Our organisation has been in the news a fair bit recently. Well, actually, being a local authority we’re always in the local news and the coverage is rarely positive (and often inaccurate too). But what I’ve been increasingly concerned about recently is the fact that the local media keep getting there first – reporting on stories hours, sometimes days, before our own website publishes the information.
The case in point was demonstrated this week when my organisation made some important (and controversial) decisions on school closures. I’m assuming the press were notified through the usual channels, and the news made it onto their websites within hours. We, however, didn’t post an update on our website until the following afternoon.
The major problem with this, apart from it looking generally poor, is that it forces citizens to look elsewhere for information that we should be providing them with. This also means that the information they eventually find will probably have been edited, and is usually accompanied by a long string of unmoderated user comments positing all sorts of theories and opinions, many of which are stultifyingly ill-informed. And of course, most people will probably look to the media first anyway, but perhaps then come to our site to check the facts and to get background information. If we’re not providing content to coincide with news stories appearing elsewhere, and making it prominent from the homepage, we’re really failing our users.
It’s not that we have a lack of news either. I recently encountered a problem where important press releases were too quickly getting bumped off the home page (which only displays the 3 most recent releases, with a link through to the rest). Our school closures story, for example, got bumped within hours by two stories about awards ceremonies and another about tips for Christmas shopping. Whilst non-critical releases are great (SOCITM’s 2008 Better Connected report commended the 76% of local authority sites which featured ‘good current news beyond a report of a council meeting or decision’), if the softer stories are drowning out the more important ones we are again failing our users.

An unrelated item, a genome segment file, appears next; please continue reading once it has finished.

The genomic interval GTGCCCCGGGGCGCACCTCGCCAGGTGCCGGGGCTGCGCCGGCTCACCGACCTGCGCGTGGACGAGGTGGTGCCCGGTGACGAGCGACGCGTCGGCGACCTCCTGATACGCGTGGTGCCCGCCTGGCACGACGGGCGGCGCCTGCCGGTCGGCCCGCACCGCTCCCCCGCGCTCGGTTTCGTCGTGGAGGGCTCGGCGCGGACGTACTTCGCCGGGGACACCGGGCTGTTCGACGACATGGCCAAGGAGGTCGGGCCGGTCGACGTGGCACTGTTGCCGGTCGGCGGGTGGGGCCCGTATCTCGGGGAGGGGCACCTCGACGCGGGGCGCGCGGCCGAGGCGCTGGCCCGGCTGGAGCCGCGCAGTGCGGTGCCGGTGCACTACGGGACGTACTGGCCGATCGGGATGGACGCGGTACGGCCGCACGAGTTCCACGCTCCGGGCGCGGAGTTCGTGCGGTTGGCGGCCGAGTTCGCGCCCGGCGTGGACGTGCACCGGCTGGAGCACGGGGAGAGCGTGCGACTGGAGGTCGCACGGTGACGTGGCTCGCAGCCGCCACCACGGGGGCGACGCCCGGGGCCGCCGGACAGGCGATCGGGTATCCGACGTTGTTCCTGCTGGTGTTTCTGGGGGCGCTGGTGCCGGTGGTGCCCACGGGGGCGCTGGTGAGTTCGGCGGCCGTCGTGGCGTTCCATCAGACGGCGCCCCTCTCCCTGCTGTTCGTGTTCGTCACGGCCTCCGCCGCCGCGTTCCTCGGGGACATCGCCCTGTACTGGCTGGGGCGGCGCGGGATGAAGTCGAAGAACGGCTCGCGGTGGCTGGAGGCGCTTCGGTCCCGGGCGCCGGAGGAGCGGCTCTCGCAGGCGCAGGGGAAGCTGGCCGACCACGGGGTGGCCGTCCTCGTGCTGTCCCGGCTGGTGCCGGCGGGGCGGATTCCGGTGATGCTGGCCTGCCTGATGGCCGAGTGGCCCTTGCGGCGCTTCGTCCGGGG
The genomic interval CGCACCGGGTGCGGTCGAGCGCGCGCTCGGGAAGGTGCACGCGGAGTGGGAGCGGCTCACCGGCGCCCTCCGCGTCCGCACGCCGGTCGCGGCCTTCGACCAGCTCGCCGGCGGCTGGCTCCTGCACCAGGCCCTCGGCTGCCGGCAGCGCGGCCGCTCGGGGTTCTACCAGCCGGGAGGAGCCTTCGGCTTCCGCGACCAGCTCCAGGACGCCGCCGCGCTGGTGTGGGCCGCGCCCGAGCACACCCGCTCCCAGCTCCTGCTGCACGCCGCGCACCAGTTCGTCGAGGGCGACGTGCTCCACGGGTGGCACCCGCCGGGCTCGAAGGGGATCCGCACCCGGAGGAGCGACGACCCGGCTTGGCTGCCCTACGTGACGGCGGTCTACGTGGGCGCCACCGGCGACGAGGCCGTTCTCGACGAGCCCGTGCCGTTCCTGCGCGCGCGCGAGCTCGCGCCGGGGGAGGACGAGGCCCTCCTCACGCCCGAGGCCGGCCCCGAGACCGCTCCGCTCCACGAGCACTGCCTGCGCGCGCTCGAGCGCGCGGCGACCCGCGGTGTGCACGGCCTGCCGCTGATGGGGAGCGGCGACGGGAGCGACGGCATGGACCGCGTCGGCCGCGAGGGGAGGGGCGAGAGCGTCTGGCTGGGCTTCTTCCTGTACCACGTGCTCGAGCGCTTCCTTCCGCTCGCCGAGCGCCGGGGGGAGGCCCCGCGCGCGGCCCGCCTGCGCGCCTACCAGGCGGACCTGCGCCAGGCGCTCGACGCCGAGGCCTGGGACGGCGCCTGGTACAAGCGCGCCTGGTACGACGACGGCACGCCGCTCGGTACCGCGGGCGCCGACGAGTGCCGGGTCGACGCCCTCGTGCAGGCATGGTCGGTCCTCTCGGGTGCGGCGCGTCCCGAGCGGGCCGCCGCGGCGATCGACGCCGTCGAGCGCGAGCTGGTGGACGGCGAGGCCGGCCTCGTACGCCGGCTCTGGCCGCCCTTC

This is all compounded by the fact that our site does not support RSS feeds or news alerts, so we’re not actively ‘pushing’ these stories in the first place (SOCITM found that only 33% of local authority sites do either of these things). Our news stories are given good prominence on the homepage, but unless you actually visit our site you probably won’t find our press releases.
Another problem (which impacts the speed of all developments on our site) is that content often has to go via various levels of approval before it can be published. By speeding up this approval process, or by further devolving editorial authority, we could drastically improve our ability to react to news and events more quickly and effectively. Only then can we consider ourselves to be, as the Better Connected report puts it, newsworthy.
- Get press releases online as quickly or quicker than the media
- Make them prominent on the homepage, for a reasonable period of time
- Explore other methods of distributing news – RSS, alerts, e-mail digests, SMS, news tickers etc